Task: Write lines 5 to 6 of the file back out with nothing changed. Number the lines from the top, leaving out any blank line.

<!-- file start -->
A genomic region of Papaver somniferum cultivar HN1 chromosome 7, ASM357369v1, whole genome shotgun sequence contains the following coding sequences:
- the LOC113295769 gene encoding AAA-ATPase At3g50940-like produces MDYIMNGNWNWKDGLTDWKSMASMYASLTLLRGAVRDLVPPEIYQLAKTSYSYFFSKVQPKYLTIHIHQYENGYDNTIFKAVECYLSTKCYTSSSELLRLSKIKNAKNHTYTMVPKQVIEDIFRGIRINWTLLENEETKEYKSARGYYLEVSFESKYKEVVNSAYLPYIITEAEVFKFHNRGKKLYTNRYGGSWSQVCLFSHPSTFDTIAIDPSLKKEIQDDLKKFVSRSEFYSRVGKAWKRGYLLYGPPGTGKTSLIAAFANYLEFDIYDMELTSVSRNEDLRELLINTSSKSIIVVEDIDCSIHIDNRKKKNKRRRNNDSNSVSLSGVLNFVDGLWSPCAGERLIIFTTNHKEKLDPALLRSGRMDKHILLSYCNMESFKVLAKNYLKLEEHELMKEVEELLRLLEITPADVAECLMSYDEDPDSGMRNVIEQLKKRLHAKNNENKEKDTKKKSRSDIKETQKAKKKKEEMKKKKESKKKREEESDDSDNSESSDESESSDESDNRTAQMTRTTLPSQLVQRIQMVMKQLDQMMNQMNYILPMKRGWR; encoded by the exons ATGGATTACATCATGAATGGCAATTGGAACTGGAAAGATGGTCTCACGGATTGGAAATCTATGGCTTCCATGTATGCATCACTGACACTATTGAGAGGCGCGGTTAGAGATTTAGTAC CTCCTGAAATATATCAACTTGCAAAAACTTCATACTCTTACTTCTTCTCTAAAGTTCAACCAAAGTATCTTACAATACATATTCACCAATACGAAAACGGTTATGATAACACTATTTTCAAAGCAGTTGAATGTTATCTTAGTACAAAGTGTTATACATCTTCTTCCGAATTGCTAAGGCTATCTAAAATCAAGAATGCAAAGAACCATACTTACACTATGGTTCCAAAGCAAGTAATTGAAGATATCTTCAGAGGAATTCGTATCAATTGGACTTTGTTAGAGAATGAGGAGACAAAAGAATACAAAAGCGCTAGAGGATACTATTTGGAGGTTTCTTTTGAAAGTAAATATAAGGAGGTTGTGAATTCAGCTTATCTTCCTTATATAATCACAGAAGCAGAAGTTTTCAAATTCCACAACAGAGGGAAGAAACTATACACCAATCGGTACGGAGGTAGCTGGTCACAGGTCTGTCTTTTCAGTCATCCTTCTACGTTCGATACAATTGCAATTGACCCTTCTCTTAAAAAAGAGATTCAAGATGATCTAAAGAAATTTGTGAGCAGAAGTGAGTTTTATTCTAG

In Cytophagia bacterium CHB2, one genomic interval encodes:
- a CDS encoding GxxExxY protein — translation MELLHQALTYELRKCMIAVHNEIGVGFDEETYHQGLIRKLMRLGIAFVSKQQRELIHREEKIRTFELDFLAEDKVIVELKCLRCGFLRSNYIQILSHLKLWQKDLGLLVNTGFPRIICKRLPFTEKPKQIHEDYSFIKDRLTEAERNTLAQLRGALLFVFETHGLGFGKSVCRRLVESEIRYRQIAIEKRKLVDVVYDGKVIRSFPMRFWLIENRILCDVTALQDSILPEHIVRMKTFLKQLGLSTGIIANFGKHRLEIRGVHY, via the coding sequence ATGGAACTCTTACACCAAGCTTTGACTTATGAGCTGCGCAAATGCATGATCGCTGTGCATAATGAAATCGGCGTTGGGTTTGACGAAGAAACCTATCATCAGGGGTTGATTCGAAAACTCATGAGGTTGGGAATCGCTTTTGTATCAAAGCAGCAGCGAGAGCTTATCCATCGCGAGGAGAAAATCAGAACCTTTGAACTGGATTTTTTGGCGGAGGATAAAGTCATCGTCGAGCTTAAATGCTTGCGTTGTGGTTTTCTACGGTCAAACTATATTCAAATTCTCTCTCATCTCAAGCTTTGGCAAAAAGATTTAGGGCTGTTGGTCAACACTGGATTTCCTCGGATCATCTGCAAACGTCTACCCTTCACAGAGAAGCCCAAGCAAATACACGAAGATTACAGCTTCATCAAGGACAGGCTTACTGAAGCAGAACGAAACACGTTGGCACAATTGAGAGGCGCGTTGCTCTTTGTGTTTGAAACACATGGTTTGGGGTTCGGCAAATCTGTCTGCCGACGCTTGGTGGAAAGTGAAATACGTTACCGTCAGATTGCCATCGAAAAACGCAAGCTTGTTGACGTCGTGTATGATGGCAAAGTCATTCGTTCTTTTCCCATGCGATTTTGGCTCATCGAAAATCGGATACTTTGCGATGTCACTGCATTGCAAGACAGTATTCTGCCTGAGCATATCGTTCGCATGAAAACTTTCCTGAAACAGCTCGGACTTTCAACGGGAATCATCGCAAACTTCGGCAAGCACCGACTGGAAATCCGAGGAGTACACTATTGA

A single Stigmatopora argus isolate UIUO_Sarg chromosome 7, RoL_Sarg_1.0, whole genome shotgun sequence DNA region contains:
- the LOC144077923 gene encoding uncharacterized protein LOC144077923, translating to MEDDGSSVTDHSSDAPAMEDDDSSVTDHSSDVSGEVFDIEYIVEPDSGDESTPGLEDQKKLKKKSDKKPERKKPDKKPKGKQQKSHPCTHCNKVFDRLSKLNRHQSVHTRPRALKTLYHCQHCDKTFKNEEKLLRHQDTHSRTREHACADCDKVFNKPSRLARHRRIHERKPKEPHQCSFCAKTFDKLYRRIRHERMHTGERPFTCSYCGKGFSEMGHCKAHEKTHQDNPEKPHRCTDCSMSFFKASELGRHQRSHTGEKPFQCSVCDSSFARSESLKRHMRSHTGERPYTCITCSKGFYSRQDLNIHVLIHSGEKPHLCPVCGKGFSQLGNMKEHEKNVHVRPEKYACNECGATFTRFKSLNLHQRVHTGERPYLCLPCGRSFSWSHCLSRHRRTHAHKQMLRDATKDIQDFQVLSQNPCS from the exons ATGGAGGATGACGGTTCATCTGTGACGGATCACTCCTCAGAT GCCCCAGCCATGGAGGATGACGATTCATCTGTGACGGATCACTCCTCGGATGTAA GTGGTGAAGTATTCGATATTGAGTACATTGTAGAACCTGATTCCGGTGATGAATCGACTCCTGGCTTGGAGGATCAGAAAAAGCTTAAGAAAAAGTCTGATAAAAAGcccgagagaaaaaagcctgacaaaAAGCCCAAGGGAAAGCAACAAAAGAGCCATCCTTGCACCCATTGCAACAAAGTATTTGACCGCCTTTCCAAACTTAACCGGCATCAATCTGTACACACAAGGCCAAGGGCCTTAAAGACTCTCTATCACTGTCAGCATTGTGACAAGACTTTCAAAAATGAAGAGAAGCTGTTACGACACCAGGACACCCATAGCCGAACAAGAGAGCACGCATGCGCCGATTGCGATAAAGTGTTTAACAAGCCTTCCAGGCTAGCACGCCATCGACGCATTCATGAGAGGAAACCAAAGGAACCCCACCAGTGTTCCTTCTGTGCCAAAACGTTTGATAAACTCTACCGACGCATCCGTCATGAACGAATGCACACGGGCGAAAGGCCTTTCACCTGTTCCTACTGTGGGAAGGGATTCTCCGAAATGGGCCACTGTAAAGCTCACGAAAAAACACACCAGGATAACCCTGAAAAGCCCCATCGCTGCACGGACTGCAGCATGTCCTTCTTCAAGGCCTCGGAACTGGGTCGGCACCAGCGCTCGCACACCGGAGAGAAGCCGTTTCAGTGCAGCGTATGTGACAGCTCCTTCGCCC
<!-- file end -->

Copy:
A single Stigmatopora argus isolate UIUO_Sarg chromosome 7, RoL_Sarg_1.0, whole genome shotgun sequence DNA region contains:
- the LOC144077923 gene encoding uncharacterized protein LOC144077923, translating to MEDDGSSVTDHSSDAPAMEDDDSSVTDHSSDVSGEVFDIEYIVEPDSGDESTPGLEDQKKLKKKSDKKPERKKPDKKPKGKQQKSHPCTHCNKVFDRLSKLNRHQSVHTRPRALKTLYHCQHCDKTFKNEEKLLRHQDTHSRTREHACADCDKVFNKPSRLARHRRIHERKPKEPHQCSFCAKTFDKLYRRIRHERMHTGERPFTCSYCGKGFSEMGHCKAHEKTHQDNPEKPHRCTDCSMSFFKASELGRHQRSHTGEKPFQCSVCDSSFARSESLKRHMRSHTGERPYTCITCSKGFYSRQDLNIHVLIHSGEKPHLCPVCGKGFSQLGNMKEHEKNVHVRPEKYACNECGATFTRFKSLNLHQRVHTGERPYLCLPCGRSFSWSHCLSRHRRTHAHKQMLRDATKDIQDFQVLSQNPCS from the exons ATGGAGGATGACGGTTCATCTGTGACGGATCACTCCTCAGAT GCCCCAGCCATGGAGGATGACGATTCATCTGTGACGGATCACTCCTCGGATGTAA GTGGTGAAGTATTCGATATTGAGTACATTGTAGAACCTGATTCCGGTGATGAATCGACTCCTGGCTTGGAGGATCAGAAAAAGCTTAAGAAAAAGTCTGATAAAAAGcccgagagaaaaaagcctgacaaaAAGCCCAAGGGAAAGCAACAAAAGAGCCATCCTTGCACCCATTGCAACAAAGTATTTGACCGCCTTTCCAAACTTAACCGGCATCAATCTGTACACACAAGGCCAAGGGCCTTAAAGACTCTCTATCACTGTCAGCATTGTGACAAGACTTTCAAAAATGAAGAGAAGCTGTTACGACACCAGGACACCCATAGCCGAACAAGAGAGCACGCATGCGCCGATTGCGATAAAGTGTTTAACAAGCCTTCCAGGCTAGCACGCCATCGACGCATTCATGAGAGGAAACCAAAGGAACCCCACCAGTGTTCCTTCTGTGCCAAAACGTTTGATAAACTCTACCGACGCATCCGTCATGAACGAATGCACACGGGCGAAAGGCCTTTCACCTGTTCCTACTGTGGGAAGGGATTCTCCGAAATGGGCCACTGTAAAGCTCACGAAAAAACACACCAGGATAACCCTGAAAAGCCCCATCGCTGCACGGACTGCAGCATGTCCTTCTTCAAGGCCTCGGAACTGGGTCGGCACCAGCGCTCGCACACCGGAGAGAAGCCGTTTCAGTGCAGCGTATGTGACAGCTCCTTCGCCC